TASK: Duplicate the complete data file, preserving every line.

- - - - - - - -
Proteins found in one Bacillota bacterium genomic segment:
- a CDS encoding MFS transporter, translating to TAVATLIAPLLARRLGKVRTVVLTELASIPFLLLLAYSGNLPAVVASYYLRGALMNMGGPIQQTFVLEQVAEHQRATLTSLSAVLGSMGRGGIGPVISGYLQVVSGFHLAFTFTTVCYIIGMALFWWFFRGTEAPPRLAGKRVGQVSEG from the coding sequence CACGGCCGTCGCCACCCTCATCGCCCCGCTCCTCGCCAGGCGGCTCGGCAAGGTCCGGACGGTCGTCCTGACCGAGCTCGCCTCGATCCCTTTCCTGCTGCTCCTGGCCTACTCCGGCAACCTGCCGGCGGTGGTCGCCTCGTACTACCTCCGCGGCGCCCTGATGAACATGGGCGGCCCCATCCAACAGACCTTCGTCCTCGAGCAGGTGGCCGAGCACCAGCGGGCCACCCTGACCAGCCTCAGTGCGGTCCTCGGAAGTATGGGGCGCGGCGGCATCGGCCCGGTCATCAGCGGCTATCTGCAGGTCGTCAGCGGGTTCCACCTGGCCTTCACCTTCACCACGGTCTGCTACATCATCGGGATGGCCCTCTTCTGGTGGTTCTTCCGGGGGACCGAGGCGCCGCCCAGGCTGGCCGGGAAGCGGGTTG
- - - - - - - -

Proteins found in one Bacillota bacterium genomic segment:
- a CDS encoding MFS transporter, translating to TAVATLIAPLLARRLGKVRTVVLTELASIPFLLLLAYSGNLPAVVASYYLRGALMNMGGPIQQTFVLEQVAEHQRATLTSLSAVLGSMGRGGIGPVISGYLQVVSGFHLAFTFTTVCYIIGMALFWWFFRGTEAPPRLAGKRVGQVSEG from the coding sequence CACGGCCGTCGCCACCCTCATCGCCCCGCTCCTCGCCAGGCGGCTCGGCAAGGTCCGGACGGTCGTCCTGACCGAGCTCGCCTCGATCCCTTTCCTGCTGCTCCTGGCCTACTCCGGCAACCTGCCGGCGGTGGTCGCCTCGTACTACCTCCGCGGCGCCCTGATGAACATGGGCGGCCCCATCCAACAGACCTTCGTCCTCGAGCAGGTGGCCGAGCACCAGCGGGCCACCCTGACCAGCCTCAGTGCGGTCCTCGGAAGTATGGGGCGCGGCGGCATCGGCCCGGTCATCAGCGGCTATCTGCAGGTCGTCAGCGGGTTCCACCTGGCCTTCACCTTCACCACGGTCTGCTACATCATCGGGATGGCCCTCTTCTGGTGGTTCTTCCGGGGGACCGAGGCGCCGCCCAGGCTGGCCGGGAAGCGGGTTG